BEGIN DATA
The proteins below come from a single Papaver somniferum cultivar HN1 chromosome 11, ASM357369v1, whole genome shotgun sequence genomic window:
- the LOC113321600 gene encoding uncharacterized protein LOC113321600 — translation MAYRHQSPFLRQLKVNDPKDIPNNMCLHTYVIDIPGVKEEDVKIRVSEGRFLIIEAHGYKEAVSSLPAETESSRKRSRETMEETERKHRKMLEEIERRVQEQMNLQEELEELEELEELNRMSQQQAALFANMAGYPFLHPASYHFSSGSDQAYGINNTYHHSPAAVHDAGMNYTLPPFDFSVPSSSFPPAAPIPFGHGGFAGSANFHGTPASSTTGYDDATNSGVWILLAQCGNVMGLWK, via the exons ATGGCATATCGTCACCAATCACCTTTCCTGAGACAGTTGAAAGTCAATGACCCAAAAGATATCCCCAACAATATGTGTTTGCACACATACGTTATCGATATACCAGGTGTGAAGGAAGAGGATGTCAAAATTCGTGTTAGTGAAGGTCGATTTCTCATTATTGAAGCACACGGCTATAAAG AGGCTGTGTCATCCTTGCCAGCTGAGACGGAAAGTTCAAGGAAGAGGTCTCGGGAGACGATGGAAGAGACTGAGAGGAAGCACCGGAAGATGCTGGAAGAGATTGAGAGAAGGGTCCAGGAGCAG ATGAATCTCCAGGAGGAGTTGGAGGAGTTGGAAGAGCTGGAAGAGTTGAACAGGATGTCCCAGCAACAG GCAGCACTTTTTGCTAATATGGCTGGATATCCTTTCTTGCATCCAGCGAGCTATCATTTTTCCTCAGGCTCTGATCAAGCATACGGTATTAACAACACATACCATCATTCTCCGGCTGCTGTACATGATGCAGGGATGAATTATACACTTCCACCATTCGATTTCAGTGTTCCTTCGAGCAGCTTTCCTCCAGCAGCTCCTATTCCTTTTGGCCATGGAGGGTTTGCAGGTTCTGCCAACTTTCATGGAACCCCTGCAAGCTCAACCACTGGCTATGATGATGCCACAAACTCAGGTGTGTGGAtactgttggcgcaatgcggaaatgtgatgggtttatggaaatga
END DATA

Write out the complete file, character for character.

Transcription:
The proteins below come from a single Papaver somniferum cultivar HN1 chromosome 11, ASM357369v1, whole genome shotgun sequence genomic window:
- the LOC113321600 gene encoding uncharacterized protein LOC113321600 — translation MAYRHQSPFLRQLKVNDPKDIPNNMCLHTYVIDIPGVKEEDVKIRVSEGRFLIIEAHGYKEAVSSLPAETESSRKRSRETMEETERKHRKMLEEIERRVQEQMNLQEELEELEELEELNRMSQQQAALFANMAGYPFLHPASYHFSSGSDQAYGINNTYHHSPAAVHDAGMNYTLPPFDFSVPSSSFPPAAPIPFGHGGFAGSANFHGTPASSTTGYDDATNSGVWILLAQCGNVMGLWK, via the exons ATGGCATATCGTCACCAATCACCTTTCCTGAGACAGTTGAAAGTCAATGACCCAAAAGATATCCCCAACAATATGTGTTTGCACACATACGTTATCGATATACCAGGTGTGAAGGAAGAGGATGTCAAAATTCGTGTTAGTGAAGGTCGATTTCTCATTATTGAAGCACACGGCTATAAAG AGGCTGTGTCATCCTTGCCAGCTGAGACGGAAAGTTCAAGGAAGAGGTCTCGGGAGACGATGGAAGAGACTGAGAGGAAGCACCGGAAGATGCTGGAAGAGATTGAGAGAAGGGTCCAGGAGCAG ATGAATCTCCAGGAGGAGTTGGAGGAGTTGGAAGAGCTGGAAGAGTTGAACAGGATGTCCCAGCAACAG GCAGCACTTTTTGCTAATATGGCTGGATATCCTTTCTTGCATCCAGCGAGCTATCATTTTTCCTCAGGCTCTGATCAAGCATACGGTATTAACAACACATACCATCATTCTCCGGCTGCTGTACATGATGCAGGGATGAATTATACACTTCCACCATTCGATTTCAGTGTTCCTTCGAGCAGCTTTCCTCCAGCAGCTCCTATTCCTTTTGGCCATGGAGGGTTTGCAGGTTCTGCCAACTTTCATGGAACCCCTGCAAGCTCAACCACTGGCTATGATGATGCCACAAACTCAGGTGTGTGGAtactgttggcgcaatgcggaaatgtgatgggtttatggaaatga